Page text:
Technology for Diversity and Inclusion

Thumbnail Tech for Diversity and Inclusion

Of Humans – Biases, Perception and Representation

People have been increasingly talking about Diversity and Inclusion in organizations in the past few years. It is well documented, that organizations that are diverse treat their people better and are able to elicit better ideas from their people. Thus, they serve their customers better and this benefits the financials.

For me, there is a personal lens as well as a corporate lens.

I cringe when I see or hear my fellow colleagues treating individuals in a biased manner. I cringe when I hear of entire demographic classes laughed at, treated disrespectfully, ignored or discriminated against. I cringe when I recall some of my own past actions over the years. So, I have personally tried to modify my language and my behavior, I have encouraged others to do the same and, on occasions, disrupted proceedings to emphasize respect and unbiased views.

Technology to the rescue?

There are quite a few technology solutions. Most fall into the three areas of recruitment, analytics and creating a better people environment.

An organization should recruit diverse people in the first place. Because, job postings and related communications propagate the biases or limitations of the people within, there are tools that analyze the postings and suggest more balanced alternatives. There are tools that mask the key details of candidates from resumes to prevent prejudices affecting the selection process. There are even tools that aim to create a more equitable background check process.

As an organizational unit head, I am interested in the diversity and inclusion indicators of my unit. A range of analytics is available to me. There are simple numbers of constituent demographics. There is pay analysis. An example of that would be similar to what Salesforce did in a recent announcement:

We’ve completed our fourth companywide equal pay assessment, which found that 5% of our 35,000 employees globally required adjustments. Of those who required adjustments, 39% were women, 54% were men, and 7% were due to race and ethnicity. As a result, the company spent $1.6 million to make those adjustments. ”

There are tools that quantify diversity using Organizational Network Analysis.

I have access to survey-based tools that determine the sensitivity of the organization to diversity issues. The “cultural map” of the organization can thus be determined. There are also tools that quantify the business impact of diversity.

But something that helps the organization to improve is better. Something personal, something voluntary…

Learning tools have a huge role to play here.

Virtual reality tools can create situations and invite role play. They help me understand the viewpoints of various subsets and minorities. They help improve my responses to specific situations.

Nudge learning is very important. Small, frequently repeated doses of training brought to me, rather than me having to sign up, attend and undergo, can vastly improve my behavior.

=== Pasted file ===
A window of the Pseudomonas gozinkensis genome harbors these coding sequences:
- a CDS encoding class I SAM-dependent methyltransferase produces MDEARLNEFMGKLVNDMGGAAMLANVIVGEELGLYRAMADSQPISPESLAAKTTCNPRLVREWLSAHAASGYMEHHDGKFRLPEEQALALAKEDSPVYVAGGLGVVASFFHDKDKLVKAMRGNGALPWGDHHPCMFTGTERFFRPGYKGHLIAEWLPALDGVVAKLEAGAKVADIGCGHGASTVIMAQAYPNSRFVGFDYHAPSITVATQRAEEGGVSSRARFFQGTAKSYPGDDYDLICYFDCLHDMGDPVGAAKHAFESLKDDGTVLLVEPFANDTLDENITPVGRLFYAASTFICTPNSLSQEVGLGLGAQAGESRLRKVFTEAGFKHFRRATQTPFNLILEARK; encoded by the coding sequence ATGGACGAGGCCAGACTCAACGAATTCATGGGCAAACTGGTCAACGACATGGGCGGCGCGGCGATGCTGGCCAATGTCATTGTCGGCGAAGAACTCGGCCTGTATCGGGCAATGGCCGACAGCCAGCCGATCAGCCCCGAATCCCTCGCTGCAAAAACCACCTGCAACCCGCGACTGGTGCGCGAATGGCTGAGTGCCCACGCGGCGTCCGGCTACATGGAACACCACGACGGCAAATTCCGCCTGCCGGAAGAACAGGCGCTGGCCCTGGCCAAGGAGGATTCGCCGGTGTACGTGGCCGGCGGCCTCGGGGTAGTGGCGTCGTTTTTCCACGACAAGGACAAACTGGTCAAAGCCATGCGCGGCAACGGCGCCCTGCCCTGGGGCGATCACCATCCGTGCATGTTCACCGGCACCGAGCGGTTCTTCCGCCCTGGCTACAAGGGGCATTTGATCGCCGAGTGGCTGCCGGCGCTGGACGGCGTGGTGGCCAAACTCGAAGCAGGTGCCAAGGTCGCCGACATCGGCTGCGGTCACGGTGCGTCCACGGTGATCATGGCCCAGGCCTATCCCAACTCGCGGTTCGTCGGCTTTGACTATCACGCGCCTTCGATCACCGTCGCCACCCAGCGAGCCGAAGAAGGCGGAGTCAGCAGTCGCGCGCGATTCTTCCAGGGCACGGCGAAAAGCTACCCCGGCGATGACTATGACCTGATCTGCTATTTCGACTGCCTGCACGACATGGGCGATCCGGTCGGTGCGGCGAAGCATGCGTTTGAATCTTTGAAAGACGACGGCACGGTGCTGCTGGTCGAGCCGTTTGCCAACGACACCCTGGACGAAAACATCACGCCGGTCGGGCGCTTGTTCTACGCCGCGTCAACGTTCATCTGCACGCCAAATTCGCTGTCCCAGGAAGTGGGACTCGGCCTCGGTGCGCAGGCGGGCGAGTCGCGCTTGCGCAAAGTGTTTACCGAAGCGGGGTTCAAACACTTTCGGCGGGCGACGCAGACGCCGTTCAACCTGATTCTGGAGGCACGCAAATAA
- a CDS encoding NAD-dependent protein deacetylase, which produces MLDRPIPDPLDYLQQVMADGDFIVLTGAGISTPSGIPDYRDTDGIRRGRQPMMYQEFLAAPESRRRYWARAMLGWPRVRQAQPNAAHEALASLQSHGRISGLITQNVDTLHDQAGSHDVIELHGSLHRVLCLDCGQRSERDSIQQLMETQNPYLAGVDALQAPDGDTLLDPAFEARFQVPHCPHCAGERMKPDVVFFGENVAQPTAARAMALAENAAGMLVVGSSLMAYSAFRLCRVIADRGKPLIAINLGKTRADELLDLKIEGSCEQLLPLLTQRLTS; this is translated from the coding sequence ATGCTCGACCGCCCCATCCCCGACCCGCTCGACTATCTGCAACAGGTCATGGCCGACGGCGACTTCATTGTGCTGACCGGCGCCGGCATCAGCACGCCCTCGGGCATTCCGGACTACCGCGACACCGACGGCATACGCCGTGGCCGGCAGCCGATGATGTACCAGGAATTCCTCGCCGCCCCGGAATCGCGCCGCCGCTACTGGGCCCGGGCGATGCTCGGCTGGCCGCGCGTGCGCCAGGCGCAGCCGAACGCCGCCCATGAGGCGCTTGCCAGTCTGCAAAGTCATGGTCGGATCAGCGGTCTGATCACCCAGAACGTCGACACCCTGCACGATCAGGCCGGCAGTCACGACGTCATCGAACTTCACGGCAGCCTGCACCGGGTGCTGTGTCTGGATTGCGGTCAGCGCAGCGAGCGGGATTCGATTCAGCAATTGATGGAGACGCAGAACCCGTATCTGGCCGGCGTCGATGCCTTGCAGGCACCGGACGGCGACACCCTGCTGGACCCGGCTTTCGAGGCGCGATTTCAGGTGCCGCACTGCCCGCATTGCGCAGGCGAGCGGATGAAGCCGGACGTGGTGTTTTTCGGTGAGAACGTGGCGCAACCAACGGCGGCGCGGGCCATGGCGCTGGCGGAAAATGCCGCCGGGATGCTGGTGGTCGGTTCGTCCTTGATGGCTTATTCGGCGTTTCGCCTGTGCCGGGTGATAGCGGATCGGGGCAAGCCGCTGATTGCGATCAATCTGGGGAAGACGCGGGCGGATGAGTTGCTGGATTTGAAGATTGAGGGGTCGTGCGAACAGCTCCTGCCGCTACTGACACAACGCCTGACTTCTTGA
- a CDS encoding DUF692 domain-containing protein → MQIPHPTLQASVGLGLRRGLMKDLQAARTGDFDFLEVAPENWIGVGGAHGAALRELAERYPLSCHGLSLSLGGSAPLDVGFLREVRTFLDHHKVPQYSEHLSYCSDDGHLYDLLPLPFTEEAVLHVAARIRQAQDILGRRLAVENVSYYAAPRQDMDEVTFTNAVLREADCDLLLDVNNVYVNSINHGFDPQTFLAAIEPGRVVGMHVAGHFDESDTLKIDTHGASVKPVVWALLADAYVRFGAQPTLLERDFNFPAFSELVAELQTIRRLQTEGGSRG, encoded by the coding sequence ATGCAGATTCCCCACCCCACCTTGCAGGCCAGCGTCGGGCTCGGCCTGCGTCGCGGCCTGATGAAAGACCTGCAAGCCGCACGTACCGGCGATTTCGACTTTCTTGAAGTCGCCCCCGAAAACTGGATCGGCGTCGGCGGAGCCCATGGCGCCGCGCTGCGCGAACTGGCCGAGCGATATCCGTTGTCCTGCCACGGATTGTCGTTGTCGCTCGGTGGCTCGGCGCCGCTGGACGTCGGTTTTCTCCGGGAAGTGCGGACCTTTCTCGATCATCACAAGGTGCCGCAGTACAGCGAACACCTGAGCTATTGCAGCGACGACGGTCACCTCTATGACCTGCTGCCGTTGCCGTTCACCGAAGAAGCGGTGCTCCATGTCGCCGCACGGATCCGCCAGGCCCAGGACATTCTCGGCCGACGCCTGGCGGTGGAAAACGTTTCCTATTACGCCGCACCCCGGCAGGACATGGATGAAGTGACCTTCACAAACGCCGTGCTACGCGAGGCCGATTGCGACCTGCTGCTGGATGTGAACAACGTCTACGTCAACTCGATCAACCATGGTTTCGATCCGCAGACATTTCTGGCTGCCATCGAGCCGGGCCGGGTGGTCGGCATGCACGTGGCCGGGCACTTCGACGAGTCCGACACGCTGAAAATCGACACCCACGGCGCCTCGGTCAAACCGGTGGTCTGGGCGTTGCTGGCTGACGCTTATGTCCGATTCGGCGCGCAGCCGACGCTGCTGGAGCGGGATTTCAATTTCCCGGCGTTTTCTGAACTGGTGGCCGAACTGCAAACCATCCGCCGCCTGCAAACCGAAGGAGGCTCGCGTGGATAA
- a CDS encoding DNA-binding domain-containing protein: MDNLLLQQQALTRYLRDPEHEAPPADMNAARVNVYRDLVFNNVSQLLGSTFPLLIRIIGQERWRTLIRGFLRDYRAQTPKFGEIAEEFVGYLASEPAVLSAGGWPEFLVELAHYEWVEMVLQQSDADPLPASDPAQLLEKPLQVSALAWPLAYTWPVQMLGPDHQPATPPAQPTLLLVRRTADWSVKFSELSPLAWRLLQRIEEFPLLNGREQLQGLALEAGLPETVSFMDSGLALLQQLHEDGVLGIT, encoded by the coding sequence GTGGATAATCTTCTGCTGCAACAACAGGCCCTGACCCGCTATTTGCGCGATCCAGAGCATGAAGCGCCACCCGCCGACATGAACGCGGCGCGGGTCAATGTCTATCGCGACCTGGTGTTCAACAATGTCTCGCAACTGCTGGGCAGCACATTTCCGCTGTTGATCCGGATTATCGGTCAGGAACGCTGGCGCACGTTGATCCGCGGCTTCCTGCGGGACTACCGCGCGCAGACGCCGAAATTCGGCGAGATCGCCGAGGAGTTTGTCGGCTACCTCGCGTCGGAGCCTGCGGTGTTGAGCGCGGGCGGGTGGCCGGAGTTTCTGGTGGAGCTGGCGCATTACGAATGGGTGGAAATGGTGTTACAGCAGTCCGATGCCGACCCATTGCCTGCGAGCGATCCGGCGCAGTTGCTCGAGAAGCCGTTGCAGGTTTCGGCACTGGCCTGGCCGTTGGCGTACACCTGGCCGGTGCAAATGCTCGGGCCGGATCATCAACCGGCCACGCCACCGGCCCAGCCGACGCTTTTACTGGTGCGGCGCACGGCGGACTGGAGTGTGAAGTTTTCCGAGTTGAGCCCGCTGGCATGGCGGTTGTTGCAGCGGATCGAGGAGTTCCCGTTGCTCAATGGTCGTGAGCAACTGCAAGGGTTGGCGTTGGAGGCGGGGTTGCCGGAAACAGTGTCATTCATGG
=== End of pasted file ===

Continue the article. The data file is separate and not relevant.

There are tools that enable participants in a group setting to ask questions anonymously; they help the meeting coordinators to gauge the true pulse of the group and could possibly take immediate corrective action.

A wonderful list can be found at

What Tech I wish also existed

What is available to me if I am affected by bias?

Some people may feel quite weak and helpless. Would be great if there is an intelligent chatbot front-end with which people can talk in order to describe their feelings and the adverse situation which they experienced. The chatbot could be supported by real live psychologists in case the state of the person is likely to have grim consequences.

When my self-esteem is sufficiently restored, I should be able to report the instance. With de-personalization technology it should be possible to extract anonymous data from the chatbot front-end and feed the statistics to the organizational units, the culture meters as well as to independent sociological researchers.

As I have been in the blockchain space for a while now, it is possible to utilize the blockchain characteristics of trust and pseudonymity to ensure that fake situations are disallowed but genuine alarms are raised. So, a blockchain-based system can be of much help here.

In organizations, the focus has been and is seen to be forthcoming on recruitment of candidates and on internal people. However, people within organizations also interact with the outside world. Is there bias in how different vendor people are treated? Is there bias in how different customer people are treated? There is some awareness about sexual awareness in these scenarios but not about behavioral biases. I am a vendor. I am a customer to my vendors. So, I would like to this area being addressed.

It would be great to use the principles of feedback here. An app could discreetly record my interactions on a daily or periodic basis. Offline, the system could scan the interactions to determine episodes of me showing bias, show me better alternatives to language and behavior, and thus encourage me to improve.

Surely, there’s more that technology could do.

Prashant Khambekar has diverse experience in engineering, management and business development of software products. He dons multiple hats – technical advisor, blockchain evangelist and now a writer too, among many others. At Harbinger, Prashant has been a ‘Diversity and Inclusion’ crusader and has worked on initiatives to help create a level playing field for everyone at Harbinger.

One Reply to “Technology for Diversity and Inclusion”

  1. Couldn’t agree more on the learning bit – many people still do not get access to real life conversation when encountered with people who may be different than them. We dont know better, till we realise that biases exist. This is such an important topic. Bravo!

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